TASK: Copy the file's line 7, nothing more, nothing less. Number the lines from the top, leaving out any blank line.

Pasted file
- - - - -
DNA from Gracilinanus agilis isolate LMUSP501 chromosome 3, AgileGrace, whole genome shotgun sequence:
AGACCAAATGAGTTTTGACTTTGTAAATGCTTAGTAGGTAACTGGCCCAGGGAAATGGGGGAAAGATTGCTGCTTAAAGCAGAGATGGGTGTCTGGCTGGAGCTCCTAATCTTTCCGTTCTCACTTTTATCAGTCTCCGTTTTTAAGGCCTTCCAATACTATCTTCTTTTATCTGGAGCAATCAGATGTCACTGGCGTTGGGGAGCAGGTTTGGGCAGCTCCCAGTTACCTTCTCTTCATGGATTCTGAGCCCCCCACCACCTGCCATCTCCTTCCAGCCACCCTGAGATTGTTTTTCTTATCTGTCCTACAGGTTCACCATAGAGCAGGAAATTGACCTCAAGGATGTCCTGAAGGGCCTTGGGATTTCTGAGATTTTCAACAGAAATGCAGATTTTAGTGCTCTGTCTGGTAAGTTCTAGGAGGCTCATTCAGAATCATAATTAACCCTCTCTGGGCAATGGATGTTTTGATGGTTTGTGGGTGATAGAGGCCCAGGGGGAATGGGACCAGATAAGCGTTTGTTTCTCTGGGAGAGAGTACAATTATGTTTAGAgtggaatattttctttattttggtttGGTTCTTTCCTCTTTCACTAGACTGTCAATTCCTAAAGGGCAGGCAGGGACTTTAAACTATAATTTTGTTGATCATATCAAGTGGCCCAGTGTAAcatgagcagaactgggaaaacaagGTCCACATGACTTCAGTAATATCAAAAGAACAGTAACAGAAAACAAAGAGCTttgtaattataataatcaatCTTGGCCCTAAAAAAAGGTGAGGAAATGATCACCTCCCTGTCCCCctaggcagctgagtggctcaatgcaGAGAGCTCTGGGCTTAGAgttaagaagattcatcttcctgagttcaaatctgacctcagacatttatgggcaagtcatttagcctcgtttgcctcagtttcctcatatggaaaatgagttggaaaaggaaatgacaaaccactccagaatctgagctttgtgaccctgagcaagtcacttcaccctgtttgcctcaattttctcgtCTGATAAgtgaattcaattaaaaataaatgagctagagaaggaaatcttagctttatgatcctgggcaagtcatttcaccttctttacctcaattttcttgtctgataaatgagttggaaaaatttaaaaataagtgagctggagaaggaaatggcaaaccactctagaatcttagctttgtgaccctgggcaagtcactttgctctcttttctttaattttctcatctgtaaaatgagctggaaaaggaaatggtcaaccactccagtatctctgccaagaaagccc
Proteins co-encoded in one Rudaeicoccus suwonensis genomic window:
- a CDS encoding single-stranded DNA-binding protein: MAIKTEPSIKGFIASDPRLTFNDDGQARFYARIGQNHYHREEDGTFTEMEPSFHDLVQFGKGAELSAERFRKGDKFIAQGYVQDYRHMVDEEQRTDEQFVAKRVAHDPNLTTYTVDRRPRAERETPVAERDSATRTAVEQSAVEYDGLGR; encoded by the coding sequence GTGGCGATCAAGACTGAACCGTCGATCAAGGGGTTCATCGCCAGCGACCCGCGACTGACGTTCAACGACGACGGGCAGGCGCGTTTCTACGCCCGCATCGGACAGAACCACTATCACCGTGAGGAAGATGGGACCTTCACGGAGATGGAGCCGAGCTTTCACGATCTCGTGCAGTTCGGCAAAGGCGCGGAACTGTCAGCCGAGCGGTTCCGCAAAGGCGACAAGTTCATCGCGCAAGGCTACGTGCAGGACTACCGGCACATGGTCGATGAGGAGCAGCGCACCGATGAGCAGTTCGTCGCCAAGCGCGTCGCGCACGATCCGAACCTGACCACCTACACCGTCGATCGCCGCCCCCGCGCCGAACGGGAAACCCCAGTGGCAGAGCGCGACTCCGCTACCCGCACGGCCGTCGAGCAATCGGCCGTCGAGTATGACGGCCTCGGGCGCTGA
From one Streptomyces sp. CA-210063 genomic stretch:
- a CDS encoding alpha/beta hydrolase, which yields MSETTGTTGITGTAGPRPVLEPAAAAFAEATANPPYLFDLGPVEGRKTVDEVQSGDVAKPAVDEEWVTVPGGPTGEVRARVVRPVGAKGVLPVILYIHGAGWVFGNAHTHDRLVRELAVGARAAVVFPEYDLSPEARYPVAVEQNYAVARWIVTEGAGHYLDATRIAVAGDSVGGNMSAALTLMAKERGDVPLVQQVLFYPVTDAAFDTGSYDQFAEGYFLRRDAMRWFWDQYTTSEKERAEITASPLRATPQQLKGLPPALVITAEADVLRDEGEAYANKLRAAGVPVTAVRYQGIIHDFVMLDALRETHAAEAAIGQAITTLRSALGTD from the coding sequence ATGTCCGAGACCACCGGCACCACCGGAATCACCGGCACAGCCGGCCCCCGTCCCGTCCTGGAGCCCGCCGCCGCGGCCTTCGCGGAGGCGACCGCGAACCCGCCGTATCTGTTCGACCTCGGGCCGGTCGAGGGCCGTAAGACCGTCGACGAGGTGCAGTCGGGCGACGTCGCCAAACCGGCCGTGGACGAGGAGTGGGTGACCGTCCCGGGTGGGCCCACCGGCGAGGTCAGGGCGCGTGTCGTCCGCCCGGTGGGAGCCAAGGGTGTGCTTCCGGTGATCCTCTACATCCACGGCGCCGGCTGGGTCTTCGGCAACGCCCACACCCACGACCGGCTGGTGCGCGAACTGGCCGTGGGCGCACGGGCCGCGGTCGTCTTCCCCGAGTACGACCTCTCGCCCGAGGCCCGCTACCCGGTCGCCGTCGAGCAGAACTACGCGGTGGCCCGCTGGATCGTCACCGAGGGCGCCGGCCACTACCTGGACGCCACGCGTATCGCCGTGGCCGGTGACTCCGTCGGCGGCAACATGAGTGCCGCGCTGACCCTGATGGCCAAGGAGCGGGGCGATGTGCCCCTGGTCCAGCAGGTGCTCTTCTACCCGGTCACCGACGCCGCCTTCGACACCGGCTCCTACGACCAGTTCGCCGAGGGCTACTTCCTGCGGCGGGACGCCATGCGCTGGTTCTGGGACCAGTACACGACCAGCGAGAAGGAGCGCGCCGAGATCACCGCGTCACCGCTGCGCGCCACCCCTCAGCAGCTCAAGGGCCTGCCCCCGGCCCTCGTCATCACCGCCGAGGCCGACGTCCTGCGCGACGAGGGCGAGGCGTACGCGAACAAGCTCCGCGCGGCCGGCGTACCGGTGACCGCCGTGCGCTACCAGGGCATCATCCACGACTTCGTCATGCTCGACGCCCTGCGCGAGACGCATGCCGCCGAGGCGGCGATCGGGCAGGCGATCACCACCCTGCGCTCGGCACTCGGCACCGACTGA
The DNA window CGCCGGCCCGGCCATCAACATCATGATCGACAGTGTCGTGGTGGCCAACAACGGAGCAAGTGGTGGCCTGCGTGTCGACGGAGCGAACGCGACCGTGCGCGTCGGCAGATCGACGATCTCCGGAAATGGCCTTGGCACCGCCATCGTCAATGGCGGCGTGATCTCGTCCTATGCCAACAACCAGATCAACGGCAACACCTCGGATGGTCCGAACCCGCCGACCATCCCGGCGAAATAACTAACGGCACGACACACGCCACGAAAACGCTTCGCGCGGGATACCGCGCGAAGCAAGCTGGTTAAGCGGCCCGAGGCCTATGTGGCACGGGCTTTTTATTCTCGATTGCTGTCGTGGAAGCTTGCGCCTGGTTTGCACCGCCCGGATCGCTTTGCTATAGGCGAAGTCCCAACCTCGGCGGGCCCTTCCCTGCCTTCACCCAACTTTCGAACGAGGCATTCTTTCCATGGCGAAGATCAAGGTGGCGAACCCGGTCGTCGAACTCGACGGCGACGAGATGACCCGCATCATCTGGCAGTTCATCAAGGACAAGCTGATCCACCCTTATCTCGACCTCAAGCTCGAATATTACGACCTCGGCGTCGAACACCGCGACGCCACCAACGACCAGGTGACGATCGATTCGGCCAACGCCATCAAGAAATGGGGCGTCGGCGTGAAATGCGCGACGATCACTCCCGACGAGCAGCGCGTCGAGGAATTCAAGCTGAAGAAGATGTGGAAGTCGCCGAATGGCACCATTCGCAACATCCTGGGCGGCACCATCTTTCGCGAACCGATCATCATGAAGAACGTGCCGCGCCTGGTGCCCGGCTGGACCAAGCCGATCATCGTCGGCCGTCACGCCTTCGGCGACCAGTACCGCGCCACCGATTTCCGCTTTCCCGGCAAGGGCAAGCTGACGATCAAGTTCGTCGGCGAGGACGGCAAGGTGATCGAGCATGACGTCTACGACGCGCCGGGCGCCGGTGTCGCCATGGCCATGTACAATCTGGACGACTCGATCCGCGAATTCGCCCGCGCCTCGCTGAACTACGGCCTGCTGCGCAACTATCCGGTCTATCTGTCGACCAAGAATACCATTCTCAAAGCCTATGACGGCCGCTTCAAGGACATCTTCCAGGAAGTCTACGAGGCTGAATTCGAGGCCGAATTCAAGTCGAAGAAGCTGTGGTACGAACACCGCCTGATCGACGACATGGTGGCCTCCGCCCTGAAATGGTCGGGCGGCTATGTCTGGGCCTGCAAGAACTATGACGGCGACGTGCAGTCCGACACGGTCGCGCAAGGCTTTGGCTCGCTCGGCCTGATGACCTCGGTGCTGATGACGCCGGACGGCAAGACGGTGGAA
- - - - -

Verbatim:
The DNA window CGCCGGCCCGGCCATCAACATCATGATCGACAGTGTCGTGGTGGCCAACAACGGAGCAAGTGGTGGCCTGCGTGTCGACGGAGCGAACGCGACCGTGCGCGTCGGCAGATCGACGATCTCCGGAAATGGCCTTGGCACCGCCATCGTCAATGGCGGCGTGATCTCGTCCTATGCCAACAACCAGATCAACGGCAACACCTCGGATGGTCCGAACCCGCCGACCATCCCGGCGAAATAACTAACGGCACGACACACGCCACGAAAACGCTTCGCGCGGGATACCGCGCGAAGCAAGCTGGTTAAGCGGCCCGAGGCCTATGTGGCACGGGCTTTTTATTCTCGATTGCTGTCGTGGAAGCTTGCGCCTGGTTTGCACCGCCCGGATCGCTTTGCTATAGGCGAAGTCCCAACCTCGGCGGGCCCTTCCCTGCCTTCACCCAACTTTCGAACGAGGCATTCTTTCCATGGCGAAGATCAAGGTGGCGAACCCGGTCGTCGAACTCGACGGCGACGAGATGACCCGCATCATCTGGCAGTTCATCAAGGACAAGCTGATCCACCCTTATCTCGACCTCAAGCTCGAATATTACGACCTCGGCGTCGAACACCGCGACGCCACCAACGACCAGGTGACGATCGATTCGGCCAACGCCATCAAGAAATGGGGCGTCGGCGTGAAATGCGCGACGATCACTCCCGACGAGCAGCGCGTCGAGGAATTCAAGCTGAAGAAGATGTGGAAGTCGCCGAATGGCACCATTCGCAACATCCTGGGCGGCACCATCTTTCGCGAACCGATCATCATGAAGAACGTGCCGCGCCTGGTGCCCGGCTGGACCAAGCCGATCATCGTCGGCCGTCACGCCTTCGGCGACCAGTACCGCGCCACCGATTTCCGCTTTCCCGGCAAGGGCAAGCTGACGATCAAGTTCGTCGGCGAGGACGGCAAGGTGATCGAGCATGACGTCTACGACGCGCCGGGCGCCGGTGTCGCCATGGCCATGTACAATCTGGACGACTCGATCCGCGAATTCGCCCGCGCCTCGCTGAACTACGGCCTGCTGCGCAACTATCCGGTCTATCTGTCGACCAAGAATACCATTCTCAAAGCCTATGACGGCCGCTTCAAGGACATCTTCCAGGAAGTCTACGAGGCTGAATTCGAGGCCGAATTCAAGTCGAAGAAGCTGTGGTACGAACACCGCCTGATCGACGACATGGTGGCCTCCGCCCTGAAATGGTCGGGCGGCTATGTCTGGGCCTGCAAGAACTATGACGGCGACGTGCAGTCCGACACGGTCGCGCAAGGCTTTGGCTCGCTCGGCCTGATGACCTCGGTGCTGATGACGCCGGACGGCAAGACGGTGGAA